Preferably, a working clearance between a cylindrical volume occupied by said helical elevating member and an inner surface of said tubular barrel is greater than a mean particle diameter of packable flowable particulate material.
Alternatively, a working clearance between a cylindrical volume occupied by said helical elevating member and an inner surface of said tubular barrel is less than a mean particle diameter of non-packable material.
The drive mechanism may comprise a drive motor mounted on said support structure, said drive motor being drivably engageable with a drive transmission mechanism coupled to said tubular barrel.
Preferably, a collector is positioned about said outlet to collect flowable material issuing from said outlet.
According to another aspect of the invention there is provided a method for elevation of a flowable material, said method comprising the steps of:—
feeding a flowable material to an inlet of an elevating conveyor comprising a stationary helical elevating member surrounded by a rotatable tubular barrel with a predefined working clearance between said helical elevating member and an inner surface of said barrel; and,
rotating said barrel at a speed sufficient to urge said flowable material towards said inner wall of said barrel to form a stable layer of flowable material thereon, whereby a mass of flowable material within said tubular barrel is urged upwardly along a helical path by frictional engagement between said mass of flowable material and said stable layer.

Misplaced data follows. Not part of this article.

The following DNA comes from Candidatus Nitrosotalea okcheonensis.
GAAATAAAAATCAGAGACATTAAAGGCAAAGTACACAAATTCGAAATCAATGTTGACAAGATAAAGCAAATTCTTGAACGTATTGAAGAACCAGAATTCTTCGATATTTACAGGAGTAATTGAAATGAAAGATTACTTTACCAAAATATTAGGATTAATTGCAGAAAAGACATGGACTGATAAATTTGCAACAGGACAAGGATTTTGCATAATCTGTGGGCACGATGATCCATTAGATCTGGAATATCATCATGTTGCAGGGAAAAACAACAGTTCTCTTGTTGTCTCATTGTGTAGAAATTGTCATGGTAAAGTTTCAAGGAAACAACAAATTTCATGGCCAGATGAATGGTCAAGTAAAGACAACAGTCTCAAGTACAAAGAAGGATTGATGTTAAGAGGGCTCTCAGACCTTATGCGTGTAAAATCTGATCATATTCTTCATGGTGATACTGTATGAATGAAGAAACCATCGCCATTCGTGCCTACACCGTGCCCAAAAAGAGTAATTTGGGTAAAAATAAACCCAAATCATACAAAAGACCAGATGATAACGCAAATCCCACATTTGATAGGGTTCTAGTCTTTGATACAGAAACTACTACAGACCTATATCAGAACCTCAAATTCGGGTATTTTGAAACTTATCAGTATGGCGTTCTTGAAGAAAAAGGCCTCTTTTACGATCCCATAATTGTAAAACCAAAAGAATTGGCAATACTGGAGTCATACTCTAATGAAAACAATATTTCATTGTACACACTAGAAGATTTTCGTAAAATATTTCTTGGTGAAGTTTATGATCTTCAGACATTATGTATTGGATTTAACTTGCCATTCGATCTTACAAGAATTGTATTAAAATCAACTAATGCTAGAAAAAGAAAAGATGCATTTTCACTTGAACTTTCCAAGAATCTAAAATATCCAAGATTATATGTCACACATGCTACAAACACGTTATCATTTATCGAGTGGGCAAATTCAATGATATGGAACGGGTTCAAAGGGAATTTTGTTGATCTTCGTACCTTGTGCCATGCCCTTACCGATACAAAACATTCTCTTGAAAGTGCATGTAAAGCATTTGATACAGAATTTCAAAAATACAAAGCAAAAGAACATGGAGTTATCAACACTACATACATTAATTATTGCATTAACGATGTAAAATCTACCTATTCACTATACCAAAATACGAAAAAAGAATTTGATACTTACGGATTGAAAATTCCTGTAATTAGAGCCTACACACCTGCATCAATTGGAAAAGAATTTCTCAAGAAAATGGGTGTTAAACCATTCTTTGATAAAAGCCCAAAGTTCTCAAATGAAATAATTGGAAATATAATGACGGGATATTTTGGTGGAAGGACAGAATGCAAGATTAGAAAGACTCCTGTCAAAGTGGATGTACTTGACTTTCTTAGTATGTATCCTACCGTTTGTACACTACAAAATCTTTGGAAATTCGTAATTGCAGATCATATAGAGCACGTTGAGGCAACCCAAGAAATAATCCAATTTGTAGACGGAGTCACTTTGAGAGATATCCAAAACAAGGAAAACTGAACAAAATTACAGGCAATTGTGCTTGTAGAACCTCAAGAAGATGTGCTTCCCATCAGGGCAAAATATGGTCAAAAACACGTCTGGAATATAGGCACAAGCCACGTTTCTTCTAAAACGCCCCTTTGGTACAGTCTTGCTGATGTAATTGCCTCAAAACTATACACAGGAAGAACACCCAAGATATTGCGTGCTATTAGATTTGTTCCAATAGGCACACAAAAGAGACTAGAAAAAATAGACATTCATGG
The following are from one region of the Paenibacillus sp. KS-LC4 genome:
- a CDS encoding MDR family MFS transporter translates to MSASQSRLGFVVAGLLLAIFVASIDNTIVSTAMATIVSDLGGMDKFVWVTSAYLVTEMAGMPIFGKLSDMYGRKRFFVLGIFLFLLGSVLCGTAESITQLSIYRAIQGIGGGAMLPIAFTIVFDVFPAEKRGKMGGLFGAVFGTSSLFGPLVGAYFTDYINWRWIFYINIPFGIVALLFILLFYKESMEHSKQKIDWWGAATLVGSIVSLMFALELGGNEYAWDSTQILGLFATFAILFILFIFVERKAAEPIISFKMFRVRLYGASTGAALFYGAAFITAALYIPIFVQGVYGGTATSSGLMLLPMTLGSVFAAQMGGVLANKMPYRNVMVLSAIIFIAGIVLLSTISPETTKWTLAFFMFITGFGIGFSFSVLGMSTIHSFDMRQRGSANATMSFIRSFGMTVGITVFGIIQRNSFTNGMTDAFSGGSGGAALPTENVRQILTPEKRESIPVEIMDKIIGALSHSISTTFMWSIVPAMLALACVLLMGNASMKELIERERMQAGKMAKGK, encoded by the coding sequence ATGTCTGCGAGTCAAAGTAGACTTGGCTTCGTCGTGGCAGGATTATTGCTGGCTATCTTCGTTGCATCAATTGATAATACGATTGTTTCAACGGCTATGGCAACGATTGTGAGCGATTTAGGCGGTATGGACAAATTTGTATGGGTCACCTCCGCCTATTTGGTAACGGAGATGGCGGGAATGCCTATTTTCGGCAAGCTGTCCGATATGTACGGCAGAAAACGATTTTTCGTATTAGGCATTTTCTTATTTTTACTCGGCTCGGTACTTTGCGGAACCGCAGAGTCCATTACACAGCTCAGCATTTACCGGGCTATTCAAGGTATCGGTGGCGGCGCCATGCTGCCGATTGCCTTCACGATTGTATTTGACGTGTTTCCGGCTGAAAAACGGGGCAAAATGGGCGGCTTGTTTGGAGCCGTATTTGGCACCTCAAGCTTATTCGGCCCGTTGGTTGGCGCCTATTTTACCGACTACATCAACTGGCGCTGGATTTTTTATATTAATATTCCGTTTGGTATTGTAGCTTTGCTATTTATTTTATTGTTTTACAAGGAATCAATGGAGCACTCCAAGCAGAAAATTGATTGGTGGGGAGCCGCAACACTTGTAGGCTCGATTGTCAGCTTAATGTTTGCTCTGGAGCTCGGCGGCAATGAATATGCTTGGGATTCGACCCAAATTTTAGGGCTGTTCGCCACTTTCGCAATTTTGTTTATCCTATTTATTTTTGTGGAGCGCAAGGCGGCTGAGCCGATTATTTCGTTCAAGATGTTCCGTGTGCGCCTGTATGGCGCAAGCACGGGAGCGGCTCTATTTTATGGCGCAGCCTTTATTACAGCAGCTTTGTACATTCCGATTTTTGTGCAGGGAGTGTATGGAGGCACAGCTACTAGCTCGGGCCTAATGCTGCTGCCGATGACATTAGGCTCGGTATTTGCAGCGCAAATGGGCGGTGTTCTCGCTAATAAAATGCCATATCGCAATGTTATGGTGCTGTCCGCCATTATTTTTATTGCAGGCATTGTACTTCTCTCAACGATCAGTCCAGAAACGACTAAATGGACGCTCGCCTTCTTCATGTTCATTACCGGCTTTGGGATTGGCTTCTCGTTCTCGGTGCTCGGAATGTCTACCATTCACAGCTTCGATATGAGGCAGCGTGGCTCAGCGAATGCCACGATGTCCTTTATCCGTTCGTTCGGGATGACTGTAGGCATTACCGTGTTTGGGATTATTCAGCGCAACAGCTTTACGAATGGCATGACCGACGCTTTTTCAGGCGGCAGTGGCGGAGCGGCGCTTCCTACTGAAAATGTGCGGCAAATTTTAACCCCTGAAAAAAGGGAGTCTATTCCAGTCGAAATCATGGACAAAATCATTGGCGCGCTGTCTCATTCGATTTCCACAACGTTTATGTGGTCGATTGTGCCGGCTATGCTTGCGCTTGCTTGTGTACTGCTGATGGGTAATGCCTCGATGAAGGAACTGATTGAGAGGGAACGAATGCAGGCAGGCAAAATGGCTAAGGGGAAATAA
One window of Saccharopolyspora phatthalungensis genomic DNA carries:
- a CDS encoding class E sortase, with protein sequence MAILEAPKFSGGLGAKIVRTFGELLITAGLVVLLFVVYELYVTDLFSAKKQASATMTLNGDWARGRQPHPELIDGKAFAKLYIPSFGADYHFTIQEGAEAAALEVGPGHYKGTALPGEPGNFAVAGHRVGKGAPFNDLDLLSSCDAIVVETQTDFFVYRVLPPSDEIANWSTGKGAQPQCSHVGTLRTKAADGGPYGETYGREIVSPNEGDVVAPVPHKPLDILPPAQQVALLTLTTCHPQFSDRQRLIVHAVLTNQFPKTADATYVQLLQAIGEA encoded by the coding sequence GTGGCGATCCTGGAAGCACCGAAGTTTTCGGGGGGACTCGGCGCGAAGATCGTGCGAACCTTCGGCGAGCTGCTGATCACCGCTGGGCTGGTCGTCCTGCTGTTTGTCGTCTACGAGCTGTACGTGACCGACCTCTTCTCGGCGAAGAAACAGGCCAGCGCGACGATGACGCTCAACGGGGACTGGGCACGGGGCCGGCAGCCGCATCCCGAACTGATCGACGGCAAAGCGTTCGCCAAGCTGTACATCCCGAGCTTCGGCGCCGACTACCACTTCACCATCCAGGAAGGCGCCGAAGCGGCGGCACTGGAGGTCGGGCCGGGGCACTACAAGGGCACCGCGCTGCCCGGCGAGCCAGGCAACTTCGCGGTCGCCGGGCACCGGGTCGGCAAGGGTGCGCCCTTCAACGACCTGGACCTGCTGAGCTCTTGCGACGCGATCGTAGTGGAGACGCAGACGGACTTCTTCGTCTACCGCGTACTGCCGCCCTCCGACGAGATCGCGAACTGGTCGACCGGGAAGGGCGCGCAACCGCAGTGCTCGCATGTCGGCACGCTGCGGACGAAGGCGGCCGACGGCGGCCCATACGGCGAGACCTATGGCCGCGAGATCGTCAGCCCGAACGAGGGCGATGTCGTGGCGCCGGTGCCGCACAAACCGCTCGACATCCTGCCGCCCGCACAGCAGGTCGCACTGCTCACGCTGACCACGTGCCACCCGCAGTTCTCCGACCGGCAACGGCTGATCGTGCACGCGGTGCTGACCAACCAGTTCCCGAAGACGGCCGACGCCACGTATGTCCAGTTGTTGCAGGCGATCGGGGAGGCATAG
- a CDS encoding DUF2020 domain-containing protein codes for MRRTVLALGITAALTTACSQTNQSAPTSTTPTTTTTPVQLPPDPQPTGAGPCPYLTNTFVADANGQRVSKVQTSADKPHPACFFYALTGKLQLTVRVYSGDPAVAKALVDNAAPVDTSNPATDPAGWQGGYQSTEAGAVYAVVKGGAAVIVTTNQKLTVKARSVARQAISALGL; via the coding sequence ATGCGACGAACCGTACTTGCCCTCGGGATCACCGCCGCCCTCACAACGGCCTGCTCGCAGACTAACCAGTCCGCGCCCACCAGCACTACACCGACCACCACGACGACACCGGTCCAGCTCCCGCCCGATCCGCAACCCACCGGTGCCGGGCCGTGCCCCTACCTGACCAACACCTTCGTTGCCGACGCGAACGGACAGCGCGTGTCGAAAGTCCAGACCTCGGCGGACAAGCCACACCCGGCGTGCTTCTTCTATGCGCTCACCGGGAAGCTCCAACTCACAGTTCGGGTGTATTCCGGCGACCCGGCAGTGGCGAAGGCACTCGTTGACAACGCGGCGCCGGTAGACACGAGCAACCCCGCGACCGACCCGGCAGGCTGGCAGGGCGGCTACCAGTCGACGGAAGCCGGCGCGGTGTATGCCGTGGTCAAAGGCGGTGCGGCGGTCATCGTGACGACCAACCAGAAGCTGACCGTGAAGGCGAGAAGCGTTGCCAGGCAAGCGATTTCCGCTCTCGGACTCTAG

If required, said tubular barrel may be rotated at a speed sufficient to form a static layer of flowable material in a clearance space between a cylindrical volume occupied by said helical elevating member and an inner surface of said tubular barrel.
Preferably, fluid material is elevated in said conveyor as a hollow cylindrical mass.
If required, flowable material is fed to said inlet at a rate to substantially occupy a free volume within a cylindrical volume occupied by said elevating member during rotation of said tubular barrel.
Alternatively, flowable material is fed to said inlet at a rate to occupy less than a free volume within a cylindrical volume occupied by said elevating member during rotation of said tubular member.
Suitably, a feed rate of said flowable material to said inlet is selectively varied by changing the configuration of a sweep member mounted on said tubular barrel.
The configuration of said sweep member may be changed by altering the dimensions of said sweep member.
Alternatively, the configuration of said sweep member may be changed by altering an angular disposition of said sweep member relative to an outer surface of said tubular barrel.
If required, the feed rate of said flowable material to said inlet is selectively variable by altering a rotational speed of said tubular barrel.
The flowable material may be introduced into an inlet at an upper end of a hollow central shaft of said elevating member to flow countercurrent to a mass of flowable material being elevated within said conveyor.